The article also notes:

The trend was even more pronounced for participants who scored high on a test measuring subtle racism, says Gutsell.

Obviously-racist white people have more difficulty empathizing with people of colour than less-racist white people. This is not surprising. Lack of empathy is linked to racism.

However, the team says cognitive perspective taking exercises, for example, can increase empathy and understanding, thereby offering hope to reduce prejudice. Gutsell and Inzlicht are now investigating if this form of perspective-taking can have measurable effects in the brain.

Or we can break down the white-centric media and education systems that use only white people as a model of humanity. Maybe the researchers should test if people of colour really dehumanize white people as much as white people dehumanize us.

by on Apr. 25, 2013 at 12:59 AM
Replies (31-40):
by Emerald Member on Apr. 25, 2013 at 10:28 AM
1 mom liked this
And then title it as WHITE people lack empathy.

Quoting SuperChicken:

Interesting that a study purporting to say "The human brain fires differently when dealing with people outside of one’s own race" would use only white participants in an area as diverse as Scarborough, Ontario (more than 65% not white).   And it's quite a jump to say that because someone's brain doesn't do back flips watching a person sip from a glass of water that they do not care when people are hurt or killed.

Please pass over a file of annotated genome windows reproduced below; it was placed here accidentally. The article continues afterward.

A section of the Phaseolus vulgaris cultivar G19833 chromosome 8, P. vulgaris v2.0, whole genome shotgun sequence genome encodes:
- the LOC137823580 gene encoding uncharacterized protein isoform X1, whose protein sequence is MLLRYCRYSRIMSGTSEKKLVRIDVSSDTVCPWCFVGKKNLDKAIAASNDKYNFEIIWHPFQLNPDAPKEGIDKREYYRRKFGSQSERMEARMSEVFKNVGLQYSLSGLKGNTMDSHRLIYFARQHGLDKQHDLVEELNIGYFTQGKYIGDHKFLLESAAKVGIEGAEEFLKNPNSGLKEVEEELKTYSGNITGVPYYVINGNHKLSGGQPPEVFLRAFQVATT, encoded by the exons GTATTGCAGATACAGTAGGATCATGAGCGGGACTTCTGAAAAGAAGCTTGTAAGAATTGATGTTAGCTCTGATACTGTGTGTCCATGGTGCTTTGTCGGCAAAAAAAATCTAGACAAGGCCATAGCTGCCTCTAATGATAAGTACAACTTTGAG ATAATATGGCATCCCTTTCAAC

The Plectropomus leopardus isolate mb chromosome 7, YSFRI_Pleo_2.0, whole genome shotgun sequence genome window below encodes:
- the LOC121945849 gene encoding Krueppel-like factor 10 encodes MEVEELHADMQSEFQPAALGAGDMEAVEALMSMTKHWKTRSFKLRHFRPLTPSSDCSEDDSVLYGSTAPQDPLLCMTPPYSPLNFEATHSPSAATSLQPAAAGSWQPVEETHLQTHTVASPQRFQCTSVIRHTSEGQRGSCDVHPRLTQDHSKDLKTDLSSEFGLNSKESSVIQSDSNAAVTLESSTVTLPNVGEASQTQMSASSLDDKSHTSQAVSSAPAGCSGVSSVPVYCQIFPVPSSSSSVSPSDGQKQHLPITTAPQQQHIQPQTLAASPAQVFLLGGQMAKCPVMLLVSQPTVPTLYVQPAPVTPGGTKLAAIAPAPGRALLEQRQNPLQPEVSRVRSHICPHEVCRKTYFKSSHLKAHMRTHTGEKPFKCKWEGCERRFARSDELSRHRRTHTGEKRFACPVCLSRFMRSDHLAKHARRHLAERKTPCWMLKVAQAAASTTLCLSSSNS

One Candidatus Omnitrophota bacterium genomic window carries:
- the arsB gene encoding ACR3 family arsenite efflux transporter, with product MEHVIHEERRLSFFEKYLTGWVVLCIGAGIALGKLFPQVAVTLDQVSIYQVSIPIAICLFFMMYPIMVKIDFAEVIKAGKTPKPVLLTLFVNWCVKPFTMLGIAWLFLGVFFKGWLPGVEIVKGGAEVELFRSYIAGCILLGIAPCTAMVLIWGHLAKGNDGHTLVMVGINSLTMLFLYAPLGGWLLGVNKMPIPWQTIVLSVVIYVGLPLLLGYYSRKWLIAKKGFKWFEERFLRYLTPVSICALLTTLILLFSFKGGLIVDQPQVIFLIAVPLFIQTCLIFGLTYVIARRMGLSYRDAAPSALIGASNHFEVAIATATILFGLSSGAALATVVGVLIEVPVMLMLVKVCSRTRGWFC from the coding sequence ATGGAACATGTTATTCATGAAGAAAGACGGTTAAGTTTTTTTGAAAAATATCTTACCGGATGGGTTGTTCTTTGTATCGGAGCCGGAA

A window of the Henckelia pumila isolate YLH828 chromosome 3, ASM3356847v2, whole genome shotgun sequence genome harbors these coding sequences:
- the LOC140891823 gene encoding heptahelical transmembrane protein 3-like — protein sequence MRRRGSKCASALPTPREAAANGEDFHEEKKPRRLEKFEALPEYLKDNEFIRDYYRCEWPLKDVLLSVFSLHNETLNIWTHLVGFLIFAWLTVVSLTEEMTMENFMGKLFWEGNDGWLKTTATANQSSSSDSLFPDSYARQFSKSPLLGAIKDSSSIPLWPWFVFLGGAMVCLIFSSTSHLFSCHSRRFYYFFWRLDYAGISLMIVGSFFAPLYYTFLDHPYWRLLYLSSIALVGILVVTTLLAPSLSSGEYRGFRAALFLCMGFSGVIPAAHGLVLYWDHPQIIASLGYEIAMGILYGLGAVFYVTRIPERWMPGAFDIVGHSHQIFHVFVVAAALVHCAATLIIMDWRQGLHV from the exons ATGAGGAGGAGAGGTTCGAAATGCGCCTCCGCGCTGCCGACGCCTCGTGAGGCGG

by A.Ham on Apr. 25, 2013 at 10:44 AM

 I agree.

Look, I'd love to make this a white people problem, but my experience with people of all races/ethnicities suggests otherwise. 

I'm very curious if empathy is taught or genetic, though.

Quoting Sisteract:

IMO, some people just lack the ability to empathize, period. Perhaps these folks are short mirror neurons.


by A.Ham on Apr. 25, 2013 at 10:53 AM
1 mom liked this

 Yes, I do.  The piece is disingenuous.

Quoting tooptimistic:

Dont' you find the study tainted and not reliable since they ONLY participants where white?


This research, conducted by social neuroscientists at U of T Scarborough, explored the sensitivity of the “mirror-neuron-system” to race and ethnicity. The researchers had study participants view a series of videos while hooked up to electroencephalogram (EEG) machines. The participants – all white – watched simple videos in which men of different races picked up a glass and took a sip of water. They watched white, black, South Asian and East Asian men perform the task.


by Member on Apr. 25, 2013 at 10:53 AM
I believe this is an example of how people lose their ability to emphasize with others. Race should not have been a factor in this study.
by Platinum Member on Apr. 25, 2013 at 10:54 AM